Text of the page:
Summary for Nigma walckenaeri (Araneae)
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About this speciesRecorded altitude range
0m to 148m
The species was first recorded in Britain at Box Hill and Kew (Surrey) as long ago as about 1880 and 1898 (Verdcourt 1997). It is found mainly in the Thames valley in Essex, east Berkshire, Middlesex, Surrey (and London), and the Severn valley in Gloucestershire, Worcestershire and Warwickshire. The spider is frequent locally in southern parts of Europe (Roberts 1995), but is absent from Scandinavia.
Habitat and ecology
The species is found on bushes in gardens and parks often in suburban areas, but also on scrub in more natural habitats. The spider spins a small web and retreat on the upper surface of leaves of bushes. The leaves of lilac, Forsythia, holly and ivy are especially favoured but any leaves are used with a similar size and curved surface across which the web can be made. Both sexes have been found in Malaise trap samples run in Buckingham Palace Gardens between September and November and females are sometimes found indoors in late autumn. Adults are generally found in late summer and autumn with females persisting into the winter, although both sexes have been recorded in January.
The spider can be common in gardens in London and south Essex and is probably widespread and frequent in this area. It has been regularly seen in the Severn valley since its discovery there in 1993. It was perhaps originally imported into Britain (Merrett 1990), but it should be noted that there are other species with a distribution based in the Thames and Severn Valleys, where climatic similarities include average daily maximum and minimum temperatures in January and July (figures in The Climate of England, some facts and figures, The Met Office 1996).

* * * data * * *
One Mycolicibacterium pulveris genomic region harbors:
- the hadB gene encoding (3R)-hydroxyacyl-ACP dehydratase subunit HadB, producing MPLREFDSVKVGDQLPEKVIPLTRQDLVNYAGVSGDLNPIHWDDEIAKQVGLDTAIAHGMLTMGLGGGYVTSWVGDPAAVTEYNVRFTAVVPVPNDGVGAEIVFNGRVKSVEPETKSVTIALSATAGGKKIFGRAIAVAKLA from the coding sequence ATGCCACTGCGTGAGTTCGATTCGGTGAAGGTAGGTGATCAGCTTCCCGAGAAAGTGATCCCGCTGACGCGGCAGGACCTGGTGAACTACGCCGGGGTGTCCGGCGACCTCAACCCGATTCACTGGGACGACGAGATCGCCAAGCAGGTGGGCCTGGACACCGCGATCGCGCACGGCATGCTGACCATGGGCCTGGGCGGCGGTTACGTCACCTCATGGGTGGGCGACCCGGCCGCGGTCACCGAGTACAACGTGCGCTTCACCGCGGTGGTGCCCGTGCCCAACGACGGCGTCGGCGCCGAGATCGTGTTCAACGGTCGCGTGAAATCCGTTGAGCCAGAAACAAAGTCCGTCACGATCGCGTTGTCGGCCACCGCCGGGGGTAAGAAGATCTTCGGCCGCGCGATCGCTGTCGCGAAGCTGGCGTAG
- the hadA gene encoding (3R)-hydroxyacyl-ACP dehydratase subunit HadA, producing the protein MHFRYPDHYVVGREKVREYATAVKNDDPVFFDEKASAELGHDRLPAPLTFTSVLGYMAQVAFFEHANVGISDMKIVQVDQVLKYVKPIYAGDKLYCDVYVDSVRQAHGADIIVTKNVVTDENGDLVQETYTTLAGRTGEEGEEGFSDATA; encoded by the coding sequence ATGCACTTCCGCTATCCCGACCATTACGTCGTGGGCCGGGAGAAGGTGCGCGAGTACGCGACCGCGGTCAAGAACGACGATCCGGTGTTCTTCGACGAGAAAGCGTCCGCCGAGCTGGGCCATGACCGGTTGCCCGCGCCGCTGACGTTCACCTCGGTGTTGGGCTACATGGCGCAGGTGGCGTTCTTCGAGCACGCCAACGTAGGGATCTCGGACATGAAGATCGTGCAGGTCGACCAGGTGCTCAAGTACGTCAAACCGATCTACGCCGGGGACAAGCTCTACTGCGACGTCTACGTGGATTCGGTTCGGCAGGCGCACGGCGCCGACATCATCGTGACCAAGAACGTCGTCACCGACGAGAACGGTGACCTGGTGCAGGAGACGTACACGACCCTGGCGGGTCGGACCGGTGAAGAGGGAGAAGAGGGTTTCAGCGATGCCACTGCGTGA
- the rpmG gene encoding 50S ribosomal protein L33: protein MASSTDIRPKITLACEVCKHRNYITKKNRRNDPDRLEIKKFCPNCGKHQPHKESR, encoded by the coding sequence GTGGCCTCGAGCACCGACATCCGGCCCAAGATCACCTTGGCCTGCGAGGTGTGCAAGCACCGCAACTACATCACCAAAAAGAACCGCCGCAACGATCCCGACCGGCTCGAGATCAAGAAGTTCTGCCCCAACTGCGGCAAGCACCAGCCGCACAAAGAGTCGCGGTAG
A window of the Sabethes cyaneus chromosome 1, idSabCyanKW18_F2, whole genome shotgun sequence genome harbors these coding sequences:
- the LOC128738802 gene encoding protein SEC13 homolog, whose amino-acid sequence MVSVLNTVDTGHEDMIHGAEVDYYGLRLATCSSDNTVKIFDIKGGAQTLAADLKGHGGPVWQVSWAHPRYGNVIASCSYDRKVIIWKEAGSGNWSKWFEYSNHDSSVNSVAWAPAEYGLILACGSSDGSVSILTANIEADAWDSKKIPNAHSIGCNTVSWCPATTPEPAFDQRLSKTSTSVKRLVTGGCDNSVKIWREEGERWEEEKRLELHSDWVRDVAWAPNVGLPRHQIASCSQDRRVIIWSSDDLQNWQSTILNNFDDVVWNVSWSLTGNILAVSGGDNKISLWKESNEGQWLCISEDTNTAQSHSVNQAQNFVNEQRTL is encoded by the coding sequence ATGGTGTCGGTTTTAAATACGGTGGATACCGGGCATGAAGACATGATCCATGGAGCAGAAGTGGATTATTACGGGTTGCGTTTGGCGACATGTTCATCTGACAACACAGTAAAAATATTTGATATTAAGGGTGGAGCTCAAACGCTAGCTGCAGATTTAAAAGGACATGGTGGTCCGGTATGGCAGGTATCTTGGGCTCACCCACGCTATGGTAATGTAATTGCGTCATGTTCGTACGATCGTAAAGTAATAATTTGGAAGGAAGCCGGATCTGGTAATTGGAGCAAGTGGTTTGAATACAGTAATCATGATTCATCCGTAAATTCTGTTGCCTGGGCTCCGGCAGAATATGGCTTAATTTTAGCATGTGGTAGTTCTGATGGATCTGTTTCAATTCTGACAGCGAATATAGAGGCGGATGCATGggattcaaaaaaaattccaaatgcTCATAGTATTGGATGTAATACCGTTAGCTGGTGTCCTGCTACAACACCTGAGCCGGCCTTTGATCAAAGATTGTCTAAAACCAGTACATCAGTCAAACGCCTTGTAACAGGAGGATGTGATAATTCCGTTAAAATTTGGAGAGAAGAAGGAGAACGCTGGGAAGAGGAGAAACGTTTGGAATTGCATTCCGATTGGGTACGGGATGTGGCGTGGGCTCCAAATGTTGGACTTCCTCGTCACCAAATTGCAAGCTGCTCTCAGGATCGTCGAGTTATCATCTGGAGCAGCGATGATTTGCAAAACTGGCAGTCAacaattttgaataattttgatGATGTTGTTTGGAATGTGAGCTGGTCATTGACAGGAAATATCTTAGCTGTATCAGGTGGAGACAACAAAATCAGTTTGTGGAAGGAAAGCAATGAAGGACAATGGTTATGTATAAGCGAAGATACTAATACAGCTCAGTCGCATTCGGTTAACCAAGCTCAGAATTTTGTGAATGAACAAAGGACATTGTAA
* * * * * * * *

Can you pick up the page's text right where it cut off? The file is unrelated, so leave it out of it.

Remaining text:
The species is unlikely to be threatened since it can flourish on shrubs in gardens, parks and other amenity landscapes.
Management and conservation
The use of suitable shrubs in amenity plantings should be encouraged. In locations where the spider occurs trimming of hedges and shrubs should be avoided in summer and autumn (when the spider constructs its webs on suitable leaves and lays its egg sacs). A proportion of shrubs should be left untrimmed.
Text based on Dawson, I.K., Harvey, P.R., Merrett, P. & Russell-Smith, A.R. (in prep.). References